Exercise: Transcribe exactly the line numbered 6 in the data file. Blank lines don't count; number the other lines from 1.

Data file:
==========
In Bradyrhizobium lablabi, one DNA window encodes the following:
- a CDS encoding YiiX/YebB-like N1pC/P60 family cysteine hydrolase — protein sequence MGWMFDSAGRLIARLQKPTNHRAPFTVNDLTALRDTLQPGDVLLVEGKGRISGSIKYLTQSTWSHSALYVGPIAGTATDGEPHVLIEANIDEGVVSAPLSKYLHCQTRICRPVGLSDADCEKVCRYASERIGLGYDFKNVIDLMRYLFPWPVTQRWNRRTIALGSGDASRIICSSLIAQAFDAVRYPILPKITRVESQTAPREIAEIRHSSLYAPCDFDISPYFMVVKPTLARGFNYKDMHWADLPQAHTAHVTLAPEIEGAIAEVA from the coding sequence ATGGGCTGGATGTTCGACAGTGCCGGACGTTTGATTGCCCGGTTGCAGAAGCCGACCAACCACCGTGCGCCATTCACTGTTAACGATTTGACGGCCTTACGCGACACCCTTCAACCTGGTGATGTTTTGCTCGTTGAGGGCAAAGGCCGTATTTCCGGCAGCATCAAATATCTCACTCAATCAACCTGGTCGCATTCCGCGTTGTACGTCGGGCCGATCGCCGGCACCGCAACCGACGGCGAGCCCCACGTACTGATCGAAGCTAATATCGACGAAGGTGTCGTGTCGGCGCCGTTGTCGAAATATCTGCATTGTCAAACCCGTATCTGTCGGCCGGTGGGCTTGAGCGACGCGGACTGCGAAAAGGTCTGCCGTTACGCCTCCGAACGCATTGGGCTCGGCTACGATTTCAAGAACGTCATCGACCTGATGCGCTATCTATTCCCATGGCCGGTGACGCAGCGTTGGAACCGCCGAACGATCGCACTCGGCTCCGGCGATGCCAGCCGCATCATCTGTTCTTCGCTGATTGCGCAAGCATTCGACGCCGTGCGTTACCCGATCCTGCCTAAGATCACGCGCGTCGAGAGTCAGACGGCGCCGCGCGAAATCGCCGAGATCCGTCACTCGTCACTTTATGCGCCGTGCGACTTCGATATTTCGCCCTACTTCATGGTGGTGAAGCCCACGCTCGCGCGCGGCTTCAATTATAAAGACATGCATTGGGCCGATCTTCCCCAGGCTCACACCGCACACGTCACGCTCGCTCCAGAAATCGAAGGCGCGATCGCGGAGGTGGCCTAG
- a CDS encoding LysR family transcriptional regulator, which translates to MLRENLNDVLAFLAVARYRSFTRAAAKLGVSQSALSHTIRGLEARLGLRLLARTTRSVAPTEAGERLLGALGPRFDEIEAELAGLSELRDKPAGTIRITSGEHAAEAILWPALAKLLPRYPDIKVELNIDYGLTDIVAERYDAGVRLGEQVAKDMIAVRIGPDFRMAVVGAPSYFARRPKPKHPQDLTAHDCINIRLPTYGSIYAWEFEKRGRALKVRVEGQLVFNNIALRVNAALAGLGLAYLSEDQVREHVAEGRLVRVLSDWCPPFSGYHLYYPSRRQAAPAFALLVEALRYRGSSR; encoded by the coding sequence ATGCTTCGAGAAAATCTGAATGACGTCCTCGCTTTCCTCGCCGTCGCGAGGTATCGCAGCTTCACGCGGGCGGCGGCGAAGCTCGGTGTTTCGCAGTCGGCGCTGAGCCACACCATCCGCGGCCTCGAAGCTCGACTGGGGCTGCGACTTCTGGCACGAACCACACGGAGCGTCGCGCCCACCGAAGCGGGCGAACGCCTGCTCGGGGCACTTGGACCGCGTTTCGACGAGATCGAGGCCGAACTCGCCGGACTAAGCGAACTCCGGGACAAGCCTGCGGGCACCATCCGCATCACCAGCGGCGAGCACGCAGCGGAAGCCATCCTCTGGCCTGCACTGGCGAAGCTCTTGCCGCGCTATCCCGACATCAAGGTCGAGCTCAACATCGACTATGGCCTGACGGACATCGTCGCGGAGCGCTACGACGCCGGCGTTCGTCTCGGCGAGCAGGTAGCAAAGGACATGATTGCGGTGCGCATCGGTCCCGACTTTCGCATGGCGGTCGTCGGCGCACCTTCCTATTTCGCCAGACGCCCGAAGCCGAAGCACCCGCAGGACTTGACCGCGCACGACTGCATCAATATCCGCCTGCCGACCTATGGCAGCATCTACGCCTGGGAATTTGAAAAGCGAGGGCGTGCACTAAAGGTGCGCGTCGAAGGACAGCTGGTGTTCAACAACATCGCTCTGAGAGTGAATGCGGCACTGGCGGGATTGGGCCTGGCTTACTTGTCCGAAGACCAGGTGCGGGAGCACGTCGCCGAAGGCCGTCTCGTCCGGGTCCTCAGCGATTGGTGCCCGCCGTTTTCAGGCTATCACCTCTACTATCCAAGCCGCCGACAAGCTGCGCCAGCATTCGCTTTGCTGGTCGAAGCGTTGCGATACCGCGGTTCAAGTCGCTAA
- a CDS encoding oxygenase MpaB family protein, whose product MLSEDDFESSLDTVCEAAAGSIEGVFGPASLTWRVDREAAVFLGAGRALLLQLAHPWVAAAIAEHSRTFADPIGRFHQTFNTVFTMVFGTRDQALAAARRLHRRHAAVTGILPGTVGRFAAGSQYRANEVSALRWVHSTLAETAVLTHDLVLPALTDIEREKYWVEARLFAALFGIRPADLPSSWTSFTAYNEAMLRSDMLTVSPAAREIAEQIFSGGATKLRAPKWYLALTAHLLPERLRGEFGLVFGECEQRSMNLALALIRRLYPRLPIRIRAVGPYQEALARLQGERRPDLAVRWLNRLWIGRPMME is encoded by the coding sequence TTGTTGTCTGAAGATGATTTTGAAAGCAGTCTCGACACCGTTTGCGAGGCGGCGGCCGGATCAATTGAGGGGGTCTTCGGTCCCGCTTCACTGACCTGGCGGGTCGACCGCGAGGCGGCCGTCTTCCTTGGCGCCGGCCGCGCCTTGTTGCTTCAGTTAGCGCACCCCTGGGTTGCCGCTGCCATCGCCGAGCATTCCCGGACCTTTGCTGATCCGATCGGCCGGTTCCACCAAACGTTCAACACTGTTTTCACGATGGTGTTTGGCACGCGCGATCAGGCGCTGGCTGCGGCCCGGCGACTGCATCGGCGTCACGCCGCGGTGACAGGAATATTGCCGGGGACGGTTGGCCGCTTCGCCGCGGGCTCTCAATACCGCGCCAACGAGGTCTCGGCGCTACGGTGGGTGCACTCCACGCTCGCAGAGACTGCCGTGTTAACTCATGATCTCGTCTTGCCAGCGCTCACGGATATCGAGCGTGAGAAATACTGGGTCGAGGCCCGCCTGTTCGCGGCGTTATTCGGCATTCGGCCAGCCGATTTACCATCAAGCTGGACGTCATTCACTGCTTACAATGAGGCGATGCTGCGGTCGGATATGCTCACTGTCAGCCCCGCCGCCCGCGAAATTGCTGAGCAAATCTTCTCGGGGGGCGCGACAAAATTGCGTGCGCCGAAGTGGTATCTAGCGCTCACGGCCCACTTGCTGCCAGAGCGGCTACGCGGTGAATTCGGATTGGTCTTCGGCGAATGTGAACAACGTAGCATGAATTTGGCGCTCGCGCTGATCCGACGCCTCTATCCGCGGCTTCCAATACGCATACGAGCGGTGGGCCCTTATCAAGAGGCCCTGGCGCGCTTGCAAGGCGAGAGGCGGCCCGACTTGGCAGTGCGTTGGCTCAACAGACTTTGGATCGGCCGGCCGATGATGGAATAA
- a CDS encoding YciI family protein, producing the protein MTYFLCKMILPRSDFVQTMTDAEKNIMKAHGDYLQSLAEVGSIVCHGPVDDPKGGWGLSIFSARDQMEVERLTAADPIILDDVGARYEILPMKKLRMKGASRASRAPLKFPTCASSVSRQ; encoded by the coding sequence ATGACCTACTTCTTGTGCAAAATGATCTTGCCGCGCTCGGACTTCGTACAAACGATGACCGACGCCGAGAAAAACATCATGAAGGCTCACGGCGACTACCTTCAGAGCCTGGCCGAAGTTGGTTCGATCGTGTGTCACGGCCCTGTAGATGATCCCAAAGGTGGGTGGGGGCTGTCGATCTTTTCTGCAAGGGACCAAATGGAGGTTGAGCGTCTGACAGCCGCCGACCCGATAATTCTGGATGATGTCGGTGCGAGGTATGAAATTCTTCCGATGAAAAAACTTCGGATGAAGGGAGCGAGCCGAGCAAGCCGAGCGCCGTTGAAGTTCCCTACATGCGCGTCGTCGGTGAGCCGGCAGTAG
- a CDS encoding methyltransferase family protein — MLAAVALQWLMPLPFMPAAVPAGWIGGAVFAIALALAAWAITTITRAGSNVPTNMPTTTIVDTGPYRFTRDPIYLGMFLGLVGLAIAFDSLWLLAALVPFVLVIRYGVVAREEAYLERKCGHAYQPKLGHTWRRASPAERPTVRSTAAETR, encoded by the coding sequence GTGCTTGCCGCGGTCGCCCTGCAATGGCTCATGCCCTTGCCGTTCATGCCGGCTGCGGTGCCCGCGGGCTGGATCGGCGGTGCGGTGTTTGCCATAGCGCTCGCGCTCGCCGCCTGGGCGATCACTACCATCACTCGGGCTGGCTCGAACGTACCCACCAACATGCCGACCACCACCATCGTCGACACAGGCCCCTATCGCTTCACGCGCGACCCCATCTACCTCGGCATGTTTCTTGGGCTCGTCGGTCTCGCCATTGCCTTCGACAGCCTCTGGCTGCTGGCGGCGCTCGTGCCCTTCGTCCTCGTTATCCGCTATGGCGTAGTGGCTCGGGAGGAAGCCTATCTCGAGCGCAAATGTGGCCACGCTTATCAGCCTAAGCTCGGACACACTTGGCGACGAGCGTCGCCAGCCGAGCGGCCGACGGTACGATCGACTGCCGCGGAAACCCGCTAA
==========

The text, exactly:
- a CDS encoding methyltransferase family protein — MLAAVALQWLMPLPFMPAAVPAGWIGGAVFAIALALAAWAITTITRAGSNVPTNMPTTTIVDTGPYRFTRDPIYLGMFLGLVGLAIAFDSLWLLAALVPFVLVIRYGVVAREEAYLERKCGHAYQPKLGHTWRRASPAERPTVRSTAAETR, encoded by the coding sequence GTGCTTGCCGCGGTCGCCCTGCAATGGCTCATGCCCTTGCCGTTCATGCCGGCTGCGGTGCCCGCGGGCTGGATCGGCGGTGCGGTGTTTGCCATAGCGCTCGCGCTCGCCGCCTGGGCGATCACTACCATCACTCGGGCTGGCTCGAACGTACCCACCAACATGCCGACCACCACCATCGTCGACACAGGCCCCTATCGCTTCACGCGCGACCCCATCTACCTCGGCATGTTTCTTGGGCTCGTCGGTCTCGCCATTGCCTTCGACAGCCTCTGGCTGCTGGCGGCGCTCGTGCCCTTCGTCCTCGTTATCCGCTATGGCGTAGTGGCTCGGGAGGAAGCCTATCTCGAGCGCAAATGTGGCCACGCTTATCAGCCTAAGCTCGGACACACTTGGCGACGAGCGTCGCCAGCCGAGCGGCCGACGGTACGATCGACTGCCGCGGAAACCCGCTAA